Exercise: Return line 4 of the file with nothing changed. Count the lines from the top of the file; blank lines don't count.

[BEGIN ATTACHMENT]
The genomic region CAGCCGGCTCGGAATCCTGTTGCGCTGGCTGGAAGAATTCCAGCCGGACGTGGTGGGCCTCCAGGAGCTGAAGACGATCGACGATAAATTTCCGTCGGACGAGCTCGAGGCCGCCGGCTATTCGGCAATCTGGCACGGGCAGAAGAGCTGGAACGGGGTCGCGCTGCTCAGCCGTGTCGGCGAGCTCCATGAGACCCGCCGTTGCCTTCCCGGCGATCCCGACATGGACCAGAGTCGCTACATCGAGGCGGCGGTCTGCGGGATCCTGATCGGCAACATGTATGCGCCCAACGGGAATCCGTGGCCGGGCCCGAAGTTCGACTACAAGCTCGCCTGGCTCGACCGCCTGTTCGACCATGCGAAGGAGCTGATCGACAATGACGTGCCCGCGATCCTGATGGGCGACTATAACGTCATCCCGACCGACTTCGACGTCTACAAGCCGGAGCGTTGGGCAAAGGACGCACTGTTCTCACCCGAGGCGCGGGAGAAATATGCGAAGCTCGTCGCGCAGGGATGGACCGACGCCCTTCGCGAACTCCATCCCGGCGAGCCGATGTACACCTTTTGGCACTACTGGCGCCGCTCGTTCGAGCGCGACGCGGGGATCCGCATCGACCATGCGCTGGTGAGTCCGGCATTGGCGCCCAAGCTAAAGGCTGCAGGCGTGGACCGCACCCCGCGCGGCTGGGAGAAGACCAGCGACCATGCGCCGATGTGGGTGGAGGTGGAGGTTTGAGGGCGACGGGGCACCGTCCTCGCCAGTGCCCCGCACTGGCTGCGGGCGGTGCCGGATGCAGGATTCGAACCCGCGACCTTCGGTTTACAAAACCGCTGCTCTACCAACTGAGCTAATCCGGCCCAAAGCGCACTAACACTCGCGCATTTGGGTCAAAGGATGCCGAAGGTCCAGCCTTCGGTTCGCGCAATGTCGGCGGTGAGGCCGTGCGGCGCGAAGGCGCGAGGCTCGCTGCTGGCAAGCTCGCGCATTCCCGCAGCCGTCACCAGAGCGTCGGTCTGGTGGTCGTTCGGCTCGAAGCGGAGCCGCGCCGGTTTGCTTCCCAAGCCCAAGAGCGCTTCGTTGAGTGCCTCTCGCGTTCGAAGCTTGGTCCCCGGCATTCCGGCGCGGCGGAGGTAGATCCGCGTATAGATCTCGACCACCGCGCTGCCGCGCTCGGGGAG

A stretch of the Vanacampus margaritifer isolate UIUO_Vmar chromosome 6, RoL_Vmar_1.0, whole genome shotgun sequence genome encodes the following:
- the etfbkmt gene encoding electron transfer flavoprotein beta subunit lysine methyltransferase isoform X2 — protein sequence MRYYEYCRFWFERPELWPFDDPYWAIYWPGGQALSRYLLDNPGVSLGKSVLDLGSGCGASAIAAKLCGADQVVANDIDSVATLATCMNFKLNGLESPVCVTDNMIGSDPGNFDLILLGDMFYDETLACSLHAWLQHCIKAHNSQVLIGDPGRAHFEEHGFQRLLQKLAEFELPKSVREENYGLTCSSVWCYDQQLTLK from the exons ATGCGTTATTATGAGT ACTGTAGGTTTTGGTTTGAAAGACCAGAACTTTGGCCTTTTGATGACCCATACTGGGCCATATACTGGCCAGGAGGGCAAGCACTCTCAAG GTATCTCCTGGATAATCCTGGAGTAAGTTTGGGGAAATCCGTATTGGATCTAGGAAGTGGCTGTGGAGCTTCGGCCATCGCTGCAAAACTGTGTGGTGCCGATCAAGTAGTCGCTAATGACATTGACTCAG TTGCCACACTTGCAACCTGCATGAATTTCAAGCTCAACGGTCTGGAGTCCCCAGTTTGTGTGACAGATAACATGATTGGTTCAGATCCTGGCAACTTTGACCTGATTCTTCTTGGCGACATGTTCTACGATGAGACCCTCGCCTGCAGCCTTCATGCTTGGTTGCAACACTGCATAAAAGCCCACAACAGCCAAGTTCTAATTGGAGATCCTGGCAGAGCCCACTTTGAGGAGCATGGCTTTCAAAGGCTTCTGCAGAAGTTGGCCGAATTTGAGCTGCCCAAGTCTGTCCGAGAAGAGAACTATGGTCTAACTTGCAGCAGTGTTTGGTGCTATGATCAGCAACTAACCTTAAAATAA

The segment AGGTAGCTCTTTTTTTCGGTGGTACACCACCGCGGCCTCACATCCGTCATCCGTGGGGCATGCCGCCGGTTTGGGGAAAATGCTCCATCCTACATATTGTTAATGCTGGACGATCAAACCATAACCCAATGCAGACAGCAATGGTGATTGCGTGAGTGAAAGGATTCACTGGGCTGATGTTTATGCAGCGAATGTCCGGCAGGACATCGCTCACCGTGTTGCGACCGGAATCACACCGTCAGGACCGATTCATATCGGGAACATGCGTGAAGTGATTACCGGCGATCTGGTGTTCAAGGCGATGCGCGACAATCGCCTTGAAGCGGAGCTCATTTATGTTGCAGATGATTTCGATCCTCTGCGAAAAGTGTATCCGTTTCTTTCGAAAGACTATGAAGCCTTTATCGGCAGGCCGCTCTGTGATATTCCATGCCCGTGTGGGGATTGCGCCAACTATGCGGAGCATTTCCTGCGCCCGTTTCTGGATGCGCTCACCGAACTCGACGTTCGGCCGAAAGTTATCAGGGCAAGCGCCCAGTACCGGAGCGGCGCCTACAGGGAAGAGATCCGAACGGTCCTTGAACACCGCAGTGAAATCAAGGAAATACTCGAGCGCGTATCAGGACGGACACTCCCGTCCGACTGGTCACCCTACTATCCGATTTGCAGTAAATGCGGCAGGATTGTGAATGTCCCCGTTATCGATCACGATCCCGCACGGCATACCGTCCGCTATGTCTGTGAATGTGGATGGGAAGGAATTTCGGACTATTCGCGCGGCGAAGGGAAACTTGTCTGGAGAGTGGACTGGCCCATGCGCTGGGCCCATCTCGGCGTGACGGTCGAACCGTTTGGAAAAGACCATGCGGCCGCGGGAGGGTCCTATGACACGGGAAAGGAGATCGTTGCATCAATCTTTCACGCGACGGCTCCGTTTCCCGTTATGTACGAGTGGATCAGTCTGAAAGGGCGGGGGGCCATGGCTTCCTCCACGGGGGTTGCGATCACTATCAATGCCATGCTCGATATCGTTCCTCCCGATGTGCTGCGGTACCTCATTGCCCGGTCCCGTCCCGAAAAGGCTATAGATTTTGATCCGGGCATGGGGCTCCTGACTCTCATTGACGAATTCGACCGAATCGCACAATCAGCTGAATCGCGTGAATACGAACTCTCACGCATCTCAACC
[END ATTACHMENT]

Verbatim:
The segment AGGTAGCTCTTTTTTTCGGTGGTACACCACCGCGGCCTCACATCCGTCATCCGTGGGGCATGCCGCCGGTTTGGGGAAAATGCTCCATCCTACATATTGTTAATGCTGGACGATCAAACCATAACCCAATGCAGACAGCAATGGTGATTGCGTGAGTGAAAGGATTCACTGGGCTGATGTTTATGCAGCGAATGTCCGGCAGGACATCGCTCACCGTGTTGCGACCGGAATCACACCGTCAGGACCGATTCATATCGGGAACATGCGTGAAGTGATTACCGGCGATCTGGTGTTCAAGGCGATGCGCGACAATCGCCTTGAAGCGGAGCTCATTTATGTTGCAGATGATTTCGATCCTCTGCGAAAAGTGTATCCGTTTCTTTCGAAAGACTATGAAGCCTTTATCGGCAGGCCGCTCTGTGATATTCCATGCCCGTGTGGGGATTGCGCCAACTATGCGGAGCATTTCCTGCGCCCGTTTCTGGATGCGCTCACCGAACTCGACGTTCGGCCGAAAGTTATCAGGGCAAGCGCCCAGTACCGGAGCGGCGCCTACAGGGAAGAGATCCGAACGGTCCTTGAACACCGCAGTGAAATCAAGGAAATACTCGAGCGCGTATCAGGACGGACACTCCCGTCCGACTGGTCACCCTACTATCCGATTTGCAGTAAATGCGGCAGGATTGTGAATGTCCCCGTTATCGATCACGATCCCGCACGGCATACCGTCCGCTATGTCTGTGAATGTGGATGGGAAGGAATTTCGGACTATTCGCGCGGCGAAGGGAAACTTGTCTGGAGAGTGGACTGGCCCATGCGCTGGGCCCATCTCGGCGTGACGGTCGAACCGTTTGGAAAAGACCATGCGGCCGCGGGAGGGTCCTATGACACGGGAAAGGAGATCGTTGCATCAATCTTTCACGCGACGGCTCCGTTTCCCGTTATGTACGAGTGGATCAGTCTGAAAGGGCGGGGGGCCATGGCTTCCTCCACGGGGGTTGCGATCACTATCAATGCCATGCTCGATATCGTTCCTCCCGATGTGCTGCGGTACCTCATTGCCCGGTCCCGTCCCGAAAAGGCTATAGATTTTGATCCGGGCATGGGGCTCCTGACTCTCATTGACGAATTCGACCGAATCGCACAATCAGCTGAATCGCGTGAATACGAACTCTCACGCATCTCAACC